This can start to sound like a utopian pipe dream until you look across the pond. In 2011, Lufa built the first commercial scale retrofit greenhouse on a rooftop in Montreal. At 31,000 square foot, it produces 100 tons of vegetables per year which they sell directly to the locals through their veg-box scheme – they have 1500 weekly customers buying a combination of their rooftop produce and that of other local producers. They practice sustainable hydroponics, with no artificial pesticides, herbicides or fungicides. The greenhouse uses half the energy than a ground level equivalent. A closed loop irrigation system means they reuse 100% of the nutrient rich water, reducing their nutrient use by approximately 90% and their water consumption by 50-90%. In 2013, Lufa built a second greenhouse which is 45,000sqft where they expect to produce twice as much.
Commercial rooftop farms have been popping up in New York City as well – Gotham Greens have three rooftop greenhouses that also use hydroponics to produce maximum yields, which they sell to retailers. In partnership with Wholefoods they’ve built a 20,000 sq/ft greenhouse on top of a new-build Wholefoods store in Brooklyn that supplies fresh vegetables in the store below. Their newest greenhouse, a whopping 60,000 sq/ft is due to start production soon.
Sky Vegetables, another US-based company, has integrated an 8000sq/ft rooftop greenhouse into a new-build affordable housing complex in the Bronx, also using a sustainable hydroponic system. Situated in a food desert, their emphasis is on community involvement, providing locals with a much-needed source of fresh healthy food. The insulating effect of the greenhouse also saves the residents money on their heating bills.
Suddenly Oscar’s utopia seems more of a reality. Although this type of urban growing offers pesticide-free produce, none of them can claim to be completely environmentally sustainable yet as they don’t have completely closed loop systems. Lufa admits that some of the nutrients needed, potassium and iron, are mined. Biodigesters present a possible solution by extracting the potassium from human effluent and converting it into compost, gas and digestate (a liquid fertiliser). But the technology is not there yet, and no one has developed a biodigester that is small enough for a rooftop, and able to convert human waste sufficiently. And the presence of pharmaceuticals in human waste prohibits its use in farming. Technology is yet to create a better system than nature has developed over billions of years. Organic growers would argue that the only way to secure a sustainable source of food for future generations is by investing in soil, which not only stores fertility but sequesters carbon.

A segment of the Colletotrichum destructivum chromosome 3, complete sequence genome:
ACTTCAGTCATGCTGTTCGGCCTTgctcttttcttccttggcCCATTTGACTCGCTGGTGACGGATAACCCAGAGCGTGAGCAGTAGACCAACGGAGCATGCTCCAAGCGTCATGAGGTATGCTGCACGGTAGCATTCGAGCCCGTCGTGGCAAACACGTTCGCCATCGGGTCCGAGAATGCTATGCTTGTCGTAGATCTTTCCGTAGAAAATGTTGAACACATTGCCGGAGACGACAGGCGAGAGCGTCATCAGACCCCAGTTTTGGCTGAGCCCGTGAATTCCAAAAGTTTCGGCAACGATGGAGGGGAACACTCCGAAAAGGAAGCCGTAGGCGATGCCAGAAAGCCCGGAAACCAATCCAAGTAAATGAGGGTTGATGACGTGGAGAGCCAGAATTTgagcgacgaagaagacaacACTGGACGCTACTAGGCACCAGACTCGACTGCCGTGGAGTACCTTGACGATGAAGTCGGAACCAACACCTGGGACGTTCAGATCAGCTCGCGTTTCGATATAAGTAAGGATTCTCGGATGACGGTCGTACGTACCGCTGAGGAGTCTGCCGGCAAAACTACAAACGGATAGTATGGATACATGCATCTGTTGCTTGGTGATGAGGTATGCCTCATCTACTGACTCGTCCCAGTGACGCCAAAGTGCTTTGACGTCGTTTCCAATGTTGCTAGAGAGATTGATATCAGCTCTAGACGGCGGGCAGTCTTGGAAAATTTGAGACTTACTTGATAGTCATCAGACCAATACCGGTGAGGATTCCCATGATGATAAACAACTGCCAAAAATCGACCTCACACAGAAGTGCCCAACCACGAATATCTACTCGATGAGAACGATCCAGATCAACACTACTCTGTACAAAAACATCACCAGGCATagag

So aside from a few technical hitches, what’s stopping us from going all out in a ‘dig for victory’ style rooftop agricultural revolution? Lack of political will means securing the investment and planning permission needed for such ambitious infrastructure is difficult. Those enterprising Americans have been quicker to recognise the merit of rooftop growing. In 2009, New York City introduced tax credits for anyone installing a green roof. They see the benefit as two-fold – green roofs improve the urban environment, increasing the value of a property and in turn bringing more investment to an area.
Yet over in London, Oscar is still in the advocacy stage and has yet to find the right investor/partner who is visionary enough to take the risk. These projects have high initial costs and whilst they are attracting interest from innovation funding, pre-feasibility match funding from investors is proving harder to leverage. There’s very little cohesive data on rooftop agriculture and it’s yet to be proved as a viable business model.
While agricultural subsidies continue to go to large industrial farms and the British government, for the most part, abdicates responsibility for the nation’s food system, urban agriculture remains in the margins. When Oscar pitched to one of the big five supermarkets, they were interested in the opportunity to host a greenhouse on one of their flat roofed superstores, but their ultimate response was ‘not yet.’ Perhaps they are waiting until food security rises up the global agenda and the focus shifts from maximising profits to basic survival? At A&F, they’re aware of the many barriers to implementation and appreciate that rooftop farming is only one part of the puzzle of how to feed the world sustainably, but they’re dedicated to making it work.
Oscar’s vision pre-empts a future where peak oil, unstable climate, exponential human population growth and rising sea levels will continue to impact agricultural productivity, and cause geopolitical unrest and volatile food prices. In this scenario, rooftop agriculture will perhaps become a necessity rather than a nicety, and we need the infrastructure in place sooner rather than later.